Results 1 to 11 of 11

Thread: ETTL and over-exposed

  1. #1
    Moderator
    Join Date
    Jan 2002
    Location
    Singapore
    Posts
    1,165

    Default ETTL and over-exposed

    I know this sounds dumb, but what really caused a shot taken with a flash (Canon 550EX) in E-TTL mode, mounted with off-camera shoe cord 2, and the camera manually set at 1/60 F5.6 to be over-exposed? Is it because of the wrong metering setting? (Center weighted average vs partial vs evaluative)?

  2. #2
    Senior Member
    Join Date
    Feb 2002
    Location
    Singapore
    Posts
    3,644

    Default

    This should be an issue of exposure. Camera meters are not smart enough yet. Although in many cases a good exposure is expected, under difficult conditions (e.g. dark background or large white subject), the meters are likely fooled either wide open with dark background or underexposed with large white subject. That's why we need to compensate flash in the same way as we compensate exposure. Personally I found flash is a challenging topic in photography. Even the most sophisticated system cannot guarrantee correct exposure all the time.

  3. #3
    Senior Member
    Join Date
    Jan 2002
    Location
    Singapore, Singapore, Singapor
    Posts
    6,405

    Default

    AFAIK, Canon metering system for E-TTL is tied to the active focussing point. If you focus on something then recompose, you will get over/underexposure depending on where the AF point is pointing now. Solution is to explicitly preflash before exposure and before you recompose.



    Regards
    CK

  4. #4
    Moderator
    Join Date
    Jan 2002
    Location
    Singapore
    Posts
    1,165

    Default

    Thanks. It makes sense now. No wonder some shots are OK but some are not.

    I just tried the preflash option and indeed it solves the problem.
    Last edited by rty; 20th September 2002 at 09:19 PM.

  5. #5
    Senior Member
    Join Date
    Feb 2002
    Location
    Singapore
    Posts
    3,644

    Default

    Yes, preflash indeed helps when need to recompose.

  6. #6
    Senior Member
    Join Date
    Jan 2002
    Location
    Singapore, Singapore, Singapor
    Posts
    6,405

    Default

    Originally posted by tomshen
    Yes, preflash indeed helps when need to recompose.
    You just have to make sure your subjects does not think that you have ALREADY taken their photo.

    Regards
    CK

  7. #7
    Senior Member
    Join Date
    Feb 2002
    Location
    Singapore
    Posts
    3,644

    Default

    Originally posted by ckiang


    You just have to make sure your subjects does not think that you have ALREADY taken their photo.

    Regards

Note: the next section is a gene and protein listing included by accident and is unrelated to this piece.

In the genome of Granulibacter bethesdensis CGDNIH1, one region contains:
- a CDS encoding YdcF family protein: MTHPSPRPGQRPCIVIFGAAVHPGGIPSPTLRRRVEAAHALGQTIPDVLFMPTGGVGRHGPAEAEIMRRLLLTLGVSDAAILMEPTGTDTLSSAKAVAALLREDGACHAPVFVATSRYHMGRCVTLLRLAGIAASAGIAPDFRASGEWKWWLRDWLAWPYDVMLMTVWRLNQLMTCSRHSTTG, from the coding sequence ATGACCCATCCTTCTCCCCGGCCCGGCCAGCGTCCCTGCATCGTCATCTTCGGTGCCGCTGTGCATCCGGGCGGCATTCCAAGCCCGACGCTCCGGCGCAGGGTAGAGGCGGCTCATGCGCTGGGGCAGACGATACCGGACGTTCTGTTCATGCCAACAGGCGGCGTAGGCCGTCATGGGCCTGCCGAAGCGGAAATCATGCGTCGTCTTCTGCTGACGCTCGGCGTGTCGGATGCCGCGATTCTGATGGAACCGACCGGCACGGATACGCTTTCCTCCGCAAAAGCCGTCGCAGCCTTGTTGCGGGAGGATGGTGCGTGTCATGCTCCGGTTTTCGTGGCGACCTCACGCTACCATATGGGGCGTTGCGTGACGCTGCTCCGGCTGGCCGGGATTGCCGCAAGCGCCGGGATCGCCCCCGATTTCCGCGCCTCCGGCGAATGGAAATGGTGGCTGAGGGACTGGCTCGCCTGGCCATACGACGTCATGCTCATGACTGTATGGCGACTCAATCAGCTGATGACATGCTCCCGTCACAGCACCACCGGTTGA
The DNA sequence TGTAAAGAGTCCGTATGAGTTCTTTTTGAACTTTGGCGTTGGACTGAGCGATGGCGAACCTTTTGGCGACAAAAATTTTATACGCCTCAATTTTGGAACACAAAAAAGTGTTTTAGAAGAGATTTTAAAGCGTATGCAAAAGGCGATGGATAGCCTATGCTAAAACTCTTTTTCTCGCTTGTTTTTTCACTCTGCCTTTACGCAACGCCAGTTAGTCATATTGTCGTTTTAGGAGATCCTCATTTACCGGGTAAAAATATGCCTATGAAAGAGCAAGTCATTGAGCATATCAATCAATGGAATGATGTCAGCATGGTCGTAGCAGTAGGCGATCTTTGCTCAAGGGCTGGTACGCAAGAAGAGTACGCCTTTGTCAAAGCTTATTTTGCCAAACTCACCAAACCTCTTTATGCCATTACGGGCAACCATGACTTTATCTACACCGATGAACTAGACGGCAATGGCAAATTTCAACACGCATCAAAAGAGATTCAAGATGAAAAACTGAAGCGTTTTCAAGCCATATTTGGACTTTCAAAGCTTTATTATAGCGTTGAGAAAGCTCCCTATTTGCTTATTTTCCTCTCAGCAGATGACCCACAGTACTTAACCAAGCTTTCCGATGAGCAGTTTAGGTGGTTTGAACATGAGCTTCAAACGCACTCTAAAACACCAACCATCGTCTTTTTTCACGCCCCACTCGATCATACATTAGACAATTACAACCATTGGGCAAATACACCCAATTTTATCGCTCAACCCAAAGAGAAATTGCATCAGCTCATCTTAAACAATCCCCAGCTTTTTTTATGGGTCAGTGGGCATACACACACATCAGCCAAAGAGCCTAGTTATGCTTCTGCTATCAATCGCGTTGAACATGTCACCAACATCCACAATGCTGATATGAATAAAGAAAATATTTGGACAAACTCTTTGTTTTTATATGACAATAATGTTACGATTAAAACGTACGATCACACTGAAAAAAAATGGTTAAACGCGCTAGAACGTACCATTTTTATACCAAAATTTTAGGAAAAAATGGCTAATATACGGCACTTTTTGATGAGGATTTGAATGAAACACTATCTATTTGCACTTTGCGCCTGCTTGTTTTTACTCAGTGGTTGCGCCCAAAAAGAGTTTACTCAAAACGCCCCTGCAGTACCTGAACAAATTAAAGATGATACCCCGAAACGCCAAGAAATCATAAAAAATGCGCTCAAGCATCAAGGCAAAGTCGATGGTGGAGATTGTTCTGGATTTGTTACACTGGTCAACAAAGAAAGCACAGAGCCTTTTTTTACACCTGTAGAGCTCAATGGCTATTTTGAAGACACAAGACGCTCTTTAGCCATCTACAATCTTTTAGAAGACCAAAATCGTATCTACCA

CK
    Yes, it IS a problem if I preflash to animals/birds/insects sometimes.

  8. #8

    Default

    Been there, done that. Aim at medium tone object, preflash to FEL. Then focus, then recompose.

    I sold my 420EX and now use the $38 Achiever 260T (tested 4V trigger voltage) at the blue auto setting (lowest). Set shutter speed to 1/200, aim and shoot. No worries, consistent exposure.

    And, by the way, when you need slaves, you don't need to worry about an E-TTL preflash screwing up your slave triggers. Of course, you need to cover the on-camera flash with some unexposed slide film. If you need some, pm me and I'll point you in the right direction.

  9. #9
    Senior Member
    Join Date
    Feb 2002
    Location
    Singapore
    Posts
    3,644

    Default

    Originally posted by StreetShooter
    I sold my 420EX and now use the $38 Achiever 260T (tested 4V trigger voltage) at the blue auto setting (lowest). Set shutter speed to 1/200, aim and shoot. No worries, consistent exposure.
    This is new to me, can post some results pls?

  10. #10
    Senior Member
    Join Date
    Jan 2002
    Location
    Singapore, Singapore, Singapor
    Posts
    6,405

    Default

    Originally posted by tomshen

    This is new to me, can post some results pls?
    Reason is simple. The Achiever he used is set in AUTO mode, which is non-TTL. In this mode, the flash uses its own sensor to measure exposure, instead of the active focussing point. This sort of sensor usually measures roughly the whole scene, instead of one small point. So you can actually get more consistent exposures, depending on situation. And of coz, it doesn't pre-flash.

    If subject is out of flash sensor range, (very possible if you use flash extenders), exposure will not be accurate.

    Regards
    CK

  11. #11
    Senior Member
    Join Date
    Feb 2002
    Location
    L2TPYSG
    Posts
    4,057

    Default

    hmm so a vivitar 285 can do the same? since it's auto too...
    what's the slide film for huh? block what pins?
    "I'm... dreaming... of a wide... angle~
    Just like the ones I used to know~"

Bookmarks

Posting Permissions

  • You may not post new threads
  • You may not post replies
  • You may not post attachments
  • You may not edit your posts
  •